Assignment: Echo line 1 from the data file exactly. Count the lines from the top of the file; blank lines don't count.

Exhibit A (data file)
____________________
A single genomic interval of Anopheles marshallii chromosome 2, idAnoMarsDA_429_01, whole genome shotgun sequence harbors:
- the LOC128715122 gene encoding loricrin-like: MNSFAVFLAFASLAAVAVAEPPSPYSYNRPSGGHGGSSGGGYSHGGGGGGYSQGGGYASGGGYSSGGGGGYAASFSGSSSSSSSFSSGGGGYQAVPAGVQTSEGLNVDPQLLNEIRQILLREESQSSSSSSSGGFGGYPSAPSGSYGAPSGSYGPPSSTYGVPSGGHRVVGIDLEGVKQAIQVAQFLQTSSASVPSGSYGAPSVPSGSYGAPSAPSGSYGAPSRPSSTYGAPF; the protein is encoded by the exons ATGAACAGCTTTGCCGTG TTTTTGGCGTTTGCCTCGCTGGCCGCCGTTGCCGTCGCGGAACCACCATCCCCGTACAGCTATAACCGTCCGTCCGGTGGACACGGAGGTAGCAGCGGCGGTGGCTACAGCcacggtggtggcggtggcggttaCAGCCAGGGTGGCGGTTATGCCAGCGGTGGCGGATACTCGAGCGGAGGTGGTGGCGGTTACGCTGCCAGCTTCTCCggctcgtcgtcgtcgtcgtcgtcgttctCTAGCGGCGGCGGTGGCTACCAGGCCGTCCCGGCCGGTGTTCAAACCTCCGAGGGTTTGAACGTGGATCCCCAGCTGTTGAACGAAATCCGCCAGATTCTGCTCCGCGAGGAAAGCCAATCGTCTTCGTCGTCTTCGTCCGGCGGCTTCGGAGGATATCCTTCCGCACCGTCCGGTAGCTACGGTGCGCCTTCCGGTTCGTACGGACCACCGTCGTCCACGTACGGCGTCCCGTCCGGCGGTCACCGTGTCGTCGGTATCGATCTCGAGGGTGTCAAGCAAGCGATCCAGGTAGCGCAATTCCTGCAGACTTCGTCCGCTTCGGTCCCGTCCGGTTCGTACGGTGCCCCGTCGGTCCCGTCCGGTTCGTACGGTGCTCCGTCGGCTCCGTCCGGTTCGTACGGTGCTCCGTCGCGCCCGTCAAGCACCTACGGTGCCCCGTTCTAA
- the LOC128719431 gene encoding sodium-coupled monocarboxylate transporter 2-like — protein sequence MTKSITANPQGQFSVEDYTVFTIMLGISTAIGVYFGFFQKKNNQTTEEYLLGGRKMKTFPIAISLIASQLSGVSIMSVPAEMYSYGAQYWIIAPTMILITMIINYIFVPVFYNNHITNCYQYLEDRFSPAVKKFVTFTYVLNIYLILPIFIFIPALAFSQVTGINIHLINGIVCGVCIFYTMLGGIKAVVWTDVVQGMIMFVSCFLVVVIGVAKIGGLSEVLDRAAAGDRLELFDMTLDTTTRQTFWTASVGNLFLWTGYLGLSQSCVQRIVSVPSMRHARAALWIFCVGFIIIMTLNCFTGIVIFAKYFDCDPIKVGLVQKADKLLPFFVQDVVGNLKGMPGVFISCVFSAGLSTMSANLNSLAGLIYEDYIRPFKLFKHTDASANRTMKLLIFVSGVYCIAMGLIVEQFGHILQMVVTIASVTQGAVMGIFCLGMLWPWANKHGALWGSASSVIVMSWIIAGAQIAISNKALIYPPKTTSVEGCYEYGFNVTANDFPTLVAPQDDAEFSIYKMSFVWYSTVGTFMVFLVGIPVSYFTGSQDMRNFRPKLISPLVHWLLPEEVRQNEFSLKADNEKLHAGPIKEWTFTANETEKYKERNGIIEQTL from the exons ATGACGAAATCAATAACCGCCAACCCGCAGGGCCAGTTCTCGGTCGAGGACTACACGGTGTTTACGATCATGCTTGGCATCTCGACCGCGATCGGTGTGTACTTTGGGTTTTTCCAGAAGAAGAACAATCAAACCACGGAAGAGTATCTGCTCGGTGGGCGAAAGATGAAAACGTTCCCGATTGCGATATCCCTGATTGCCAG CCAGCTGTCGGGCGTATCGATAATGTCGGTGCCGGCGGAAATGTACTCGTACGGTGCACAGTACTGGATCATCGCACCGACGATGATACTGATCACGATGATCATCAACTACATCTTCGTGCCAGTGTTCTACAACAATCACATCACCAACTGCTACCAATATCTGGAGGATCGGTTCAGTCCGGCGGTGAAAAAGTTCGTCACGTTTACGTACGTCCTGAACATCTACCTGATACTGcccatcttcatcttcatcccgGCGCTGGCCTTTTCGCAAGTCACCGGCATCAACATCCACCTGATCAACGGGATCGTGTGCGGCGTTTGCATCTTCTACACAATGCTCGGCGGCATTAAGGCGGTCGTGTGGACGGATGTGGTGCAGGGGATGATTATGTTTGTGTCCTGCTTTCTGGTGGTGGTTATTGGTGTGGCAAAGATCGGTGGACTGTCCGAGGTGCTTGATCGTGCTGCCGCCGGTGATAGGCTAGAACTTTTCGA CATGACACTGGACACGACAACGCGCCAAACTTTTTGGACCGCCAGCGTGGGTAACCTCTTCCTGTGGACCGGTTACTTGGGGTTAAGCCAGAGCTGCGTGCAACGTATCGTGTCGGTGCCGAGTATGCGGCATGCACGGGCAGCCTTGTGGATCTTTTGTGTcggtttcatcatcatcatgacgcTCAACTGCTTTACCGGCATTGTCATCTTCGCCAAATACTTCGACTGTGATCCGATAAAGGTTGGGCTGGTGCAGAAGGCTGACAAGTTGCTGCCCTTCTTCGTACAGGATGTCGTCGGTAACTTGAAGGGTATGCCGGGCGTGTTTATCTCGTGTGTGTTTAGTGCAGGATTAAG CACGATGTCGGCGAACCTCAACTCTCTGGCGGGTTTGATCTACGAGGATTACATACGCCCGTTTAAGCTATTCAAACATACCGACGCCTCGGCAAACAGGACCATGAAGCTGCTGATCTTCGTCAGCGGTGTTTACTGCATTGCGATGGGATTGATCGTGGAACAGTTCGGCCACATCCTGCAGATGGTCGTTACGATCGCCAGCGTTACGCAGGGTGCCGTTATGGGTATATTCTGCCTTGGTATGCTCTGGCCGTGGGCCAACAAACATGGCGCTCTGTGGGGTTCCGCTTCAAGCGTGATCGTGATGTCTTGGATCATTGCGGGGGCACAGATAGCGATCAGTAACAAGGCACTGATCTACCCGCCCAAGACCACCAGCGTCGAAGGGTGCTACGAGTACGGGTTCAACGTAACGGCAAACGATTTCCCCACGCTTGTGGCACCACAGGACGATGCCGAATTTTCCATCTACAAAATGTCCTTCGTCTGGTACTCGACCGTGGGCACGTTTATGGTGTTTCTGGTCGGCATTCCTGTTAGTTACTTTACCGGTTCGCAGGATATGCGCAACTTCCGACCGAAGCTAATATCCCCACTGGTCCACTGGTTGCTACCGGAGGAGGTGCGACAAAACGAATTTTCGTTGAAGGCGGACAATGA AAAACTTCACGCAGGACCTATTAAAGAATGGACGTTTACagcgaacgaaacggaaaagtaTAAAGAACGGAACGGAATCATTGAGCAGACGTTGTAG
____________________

A single genomic interval of Anopheles marshallii chromosome 2, idAnoMarsDA_429_01, whole genome shotgun sequence harbors: